Frequencies: An all-female cast of poets wows Nairobi with powerful pieces

The biting cold would not stop Nairobi poetry enthusiasts from attending one of the popular events among the lovers of creative art, a Cre8tive Spillz poetry show dubbed, ‘Frequencies’, the poets rocked the stage to the amazement of an audience hungry for words.

FreeQuency aka FreeQ Tha Mighty a Kenyan Born New Orleans based spoken word artist, Raya Wambui, Laura Ekumbo, Shingai Njeri Kagunda and Tessy Aura were the all-female lineup of poets in the event that was hosted by the British Institute of East Africa (BIEA)

The stage literally spilling with creativity saw the poets address issues ranging from sexuality to the rights of children and women with an attack on the apparent modern day vices that are ingrained in the historical injustices in the world which is arguably a patriarchal society.
The issue of racism would not escape the wordsmiths swords which cut across the injustices the Black man has had to face with reference to the recent happenings in America- a cloud that every Black American has to face. The brutal reality exposed by the poets’ words sent my memory back to an encounter with an American black surgeon and poet Dr. Neal Hall, who painfully told me of how it was inconceivable in the eyes of some white Americans to regard an African American as a qualified surgeon. Hall said that in numerous occasions, he has been perceived as an orderly. FreeQ Tha Mighty would paint the gardens grim with her chilling emotional poems about black oppression and tainted image of black immigrants to the US, through her experiences and close proximity to the issue.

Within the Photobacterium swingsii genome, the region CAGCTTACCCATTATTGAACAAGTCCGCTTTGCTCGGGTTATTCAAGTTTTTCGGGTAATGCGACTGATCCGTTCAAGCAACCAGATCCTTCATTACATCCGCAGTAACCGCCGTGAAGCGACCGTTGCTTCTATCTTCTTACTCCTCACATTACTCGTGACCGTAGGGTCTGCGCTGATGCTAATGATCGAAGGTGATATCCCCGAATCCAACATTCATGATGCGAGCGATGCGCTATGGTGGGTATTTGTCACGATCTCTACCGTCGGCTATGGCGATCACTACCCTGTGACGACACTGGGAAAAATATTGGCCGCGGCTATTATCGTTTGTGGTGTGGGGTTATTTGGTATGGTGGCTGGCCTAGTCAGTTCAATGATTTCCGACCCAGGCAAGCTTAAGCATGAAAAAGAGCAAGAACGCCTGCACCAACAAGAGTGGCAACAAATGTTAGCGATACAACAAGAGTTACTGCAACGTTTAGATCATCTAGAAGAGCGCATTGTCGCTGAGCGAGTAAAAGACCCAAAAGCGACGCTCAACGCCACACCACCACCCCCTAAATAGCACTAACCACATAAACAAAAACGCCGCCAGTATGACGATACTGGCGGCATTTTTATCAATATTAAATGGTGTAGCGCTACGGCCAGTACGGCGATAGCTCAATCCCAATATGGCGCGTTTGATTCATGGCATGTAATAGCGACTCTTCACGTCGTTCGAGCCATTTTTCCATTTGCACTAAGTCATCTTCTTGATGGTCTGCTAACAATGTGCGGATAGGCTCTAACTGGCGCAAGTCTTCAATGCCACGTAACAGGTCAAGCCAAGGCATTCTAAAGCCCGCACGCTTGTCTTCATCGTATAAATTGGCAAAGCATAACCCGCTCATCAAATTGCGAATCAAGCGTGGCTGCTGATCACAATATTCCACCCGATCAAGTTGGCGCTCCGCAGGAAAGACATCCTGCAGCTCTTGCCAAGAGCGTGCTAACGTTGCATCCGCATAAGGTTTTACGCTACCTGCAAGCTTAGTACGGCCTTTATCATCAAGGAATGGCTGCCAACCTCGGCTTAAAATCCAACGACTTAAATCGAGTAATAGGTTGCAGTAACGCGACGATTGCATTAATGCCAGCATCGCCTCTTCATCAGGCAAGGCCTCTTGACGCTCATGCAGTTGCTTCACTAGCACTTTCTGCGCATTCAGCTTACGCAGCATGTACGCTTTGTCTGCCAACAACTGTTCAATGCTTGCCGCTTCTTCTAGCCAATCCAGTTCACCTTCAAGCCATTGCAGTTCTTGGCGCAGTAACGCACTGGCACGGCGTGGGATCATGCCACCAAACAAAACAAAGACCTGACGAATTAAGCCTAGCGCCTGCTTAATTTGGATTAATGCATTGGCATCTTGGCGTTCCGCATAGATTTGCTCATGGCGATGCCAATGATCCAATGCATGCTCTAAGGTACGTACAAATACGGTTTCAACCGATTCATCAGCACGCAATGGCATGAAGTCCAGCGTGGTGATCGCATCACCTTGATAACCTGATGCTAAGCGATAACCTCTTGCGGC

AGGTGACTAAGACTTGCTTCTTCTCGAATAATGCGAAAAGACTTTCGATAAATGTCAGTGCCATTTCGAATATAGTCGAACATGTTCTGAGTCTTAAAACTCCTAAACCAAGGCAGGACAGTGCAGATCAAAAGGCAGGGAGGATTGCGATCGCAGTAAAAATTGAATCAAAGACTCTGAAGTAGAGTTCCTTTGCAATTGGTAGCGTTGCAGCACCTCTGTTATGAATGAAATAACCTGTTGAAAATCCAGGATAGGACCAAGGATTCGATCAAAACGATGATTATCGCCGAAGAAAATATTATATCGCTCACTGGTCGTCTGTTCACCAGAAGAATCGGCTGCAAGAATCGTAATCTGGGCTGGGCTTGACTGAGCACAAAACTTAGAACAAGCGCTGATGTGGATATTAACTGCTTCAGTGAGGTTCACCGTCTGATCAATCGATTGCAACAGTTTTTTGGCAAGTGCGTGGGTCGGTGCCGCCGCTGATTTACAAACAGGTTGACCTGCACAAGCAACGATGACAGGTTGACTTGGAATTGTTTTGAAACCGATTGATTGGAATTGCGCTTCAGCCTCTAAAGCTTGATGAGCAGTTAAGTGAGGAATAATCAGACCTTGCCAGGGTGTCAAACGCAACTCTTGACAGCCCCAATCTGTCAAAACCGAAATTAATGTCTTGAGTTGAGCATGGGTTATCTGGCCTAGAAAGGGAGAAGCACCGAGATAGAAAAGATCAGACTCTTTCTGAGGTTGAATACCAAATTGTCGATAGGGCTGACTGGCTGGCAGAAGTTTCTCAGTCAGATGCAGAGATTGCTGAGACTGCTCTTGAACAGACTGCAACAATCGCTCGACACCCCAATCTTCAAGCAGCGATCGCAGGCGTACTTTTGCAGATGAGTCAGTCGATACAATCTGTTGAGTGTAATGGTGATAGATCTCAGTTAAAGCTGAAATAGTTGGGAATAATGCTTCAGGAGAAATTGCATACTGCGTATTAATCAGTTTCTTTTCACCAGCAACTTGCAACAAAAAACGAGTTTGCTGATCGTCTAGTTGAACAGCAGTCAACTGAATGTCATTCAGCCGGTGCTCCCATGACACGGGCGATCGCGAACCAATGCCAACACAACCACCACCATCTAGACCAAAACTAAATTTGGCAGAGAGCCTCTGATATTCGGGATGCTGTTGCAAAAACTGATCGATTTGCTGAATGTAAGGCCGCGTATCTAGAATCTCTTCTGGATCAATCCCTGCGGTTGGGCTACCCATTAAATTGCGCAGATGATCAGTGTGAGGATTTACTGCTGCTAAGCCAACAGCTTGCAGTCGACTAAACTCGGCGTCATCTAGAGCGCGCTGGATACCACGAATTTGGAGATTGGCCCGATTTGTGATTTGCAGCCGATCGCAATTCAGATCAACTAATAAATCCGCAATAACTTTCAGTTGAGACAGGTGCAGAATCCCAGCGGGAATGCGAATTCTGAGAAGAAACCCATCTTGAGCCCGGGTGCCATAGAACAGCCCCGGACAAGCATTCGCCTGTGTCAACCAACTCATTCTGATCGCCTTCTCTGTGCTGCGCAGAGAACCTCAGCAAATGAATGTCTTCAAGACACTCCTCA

As the crowd digested the brutal realities about racism, the women would not let up as Raya Wambui in her nostalgic piece, ‘As she Should be’ would not let the silent audience go without reminding them about our mother earth  and her children tormented by pollution, desertification and above all the fading beauty of the Rhino and the elephant:
“I will tell my grand children,
Stories of Giants, who had
giant teeth, we called tusks,
Big enough to carry three children on.
They will laugh.
But I will not find it funny
Because although I’ll love to see them smile,
They will find my stories senile,
For dwelling on historical times,
When Rhinos existed in real life.” (courtesy of

The poem was more of a gratifying feat as nature merged with humanity at the BIEA Gardens as on occasion a monkey would stop by, cold and distant, lost in their own revelries, and then move ahead likely to look for the left over resources to squander.

The audience was, in the words of Raya Wambui, Amazing because ‘they listened to every word, every emotion, every gesture and responded in kind.’ As the curtains closed down, according to FreeQ Tha Mighty, who refused to be the first performer, because, on several occasions, -“the room isn’t the same after hearing FreeQuency spit”- was awed by the response of the audience who gave the ladies a standing ovation.  

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